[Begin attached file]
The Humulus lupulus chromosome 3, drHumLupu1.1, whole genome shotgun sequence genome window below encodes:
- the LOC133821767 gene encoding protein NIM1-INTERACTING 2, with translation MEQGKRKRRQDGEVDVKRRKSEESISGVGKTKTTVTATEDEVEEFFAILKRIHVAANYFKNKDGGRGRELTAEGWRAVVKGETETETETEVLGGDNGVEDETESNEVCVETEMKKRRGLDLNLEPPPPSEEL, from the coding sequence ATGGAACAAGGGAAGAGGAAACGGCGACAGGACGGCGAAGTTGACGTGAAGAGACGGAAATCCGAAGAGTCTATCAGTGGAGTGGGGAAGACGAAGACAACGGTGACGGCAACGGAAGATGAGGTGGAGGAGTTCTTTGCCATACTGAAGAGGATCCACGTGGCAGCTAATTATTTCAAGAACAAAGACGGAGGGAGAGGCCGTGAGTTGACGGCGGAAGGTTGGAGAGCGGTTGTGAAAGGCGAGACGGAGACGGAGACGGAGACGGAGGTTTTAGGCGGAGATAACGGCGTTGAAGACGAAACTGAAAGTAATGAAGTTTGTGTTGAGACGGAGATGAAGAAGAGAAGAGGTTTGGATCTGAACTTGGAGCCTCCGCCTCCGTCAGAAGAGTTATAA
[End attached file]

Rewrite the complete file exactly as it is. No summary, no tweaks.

The Humulus lupulus chromosome 3, drHumLupu1.1, whole genome shotgun sequence genome window below encodes:
- the LOC133821767 gene encoding protein NIM1-INTERACTING 2, with translation MEQGKRKRRQDGEVDVKRRKSEESISGVGKTKTTVTATEDEVEEFFAILKRIHVAANYFKNKDGGRGRELTAEGWRAVVKGETETETETEVLGGDNGVEDETESNEVCVETEMKKRRGLDLNLEPPPPSEEL, from the coding sequence ATGGAACAAGGGAAGAGGAAACGGCGACAGGACGGCGAAGTTGACGTGAAGAGACGGAAATCCGAAGAGTCTATCAGTGGAGTGGGGAAGACGAAGACAACGGTGACGGCAACGGAAGATGAGGTGGAGGAGTTCTTTGCCATACTGAAGAGGATCCACGTGGCAGCTAATTATTTCAAGAACAAAGACGGAGGGAGAGGCCGTGAGTTGACGGCGGAAGGTTGGAGAGCGGTTGTGAAAGGCGAGACGGAGACGGAGACGGAGACGGAGGTTTTAGGCGGAGATAACGGCGTTGAAGACGAAACTGAAAGTAATGAAGTTTGTGTTGAGACGGAGATGAAGAAGAGAAGAGGTTTGGATCTGAACTTGGAGCCTCCGCCTCCGTCAGAAGAGTTATAA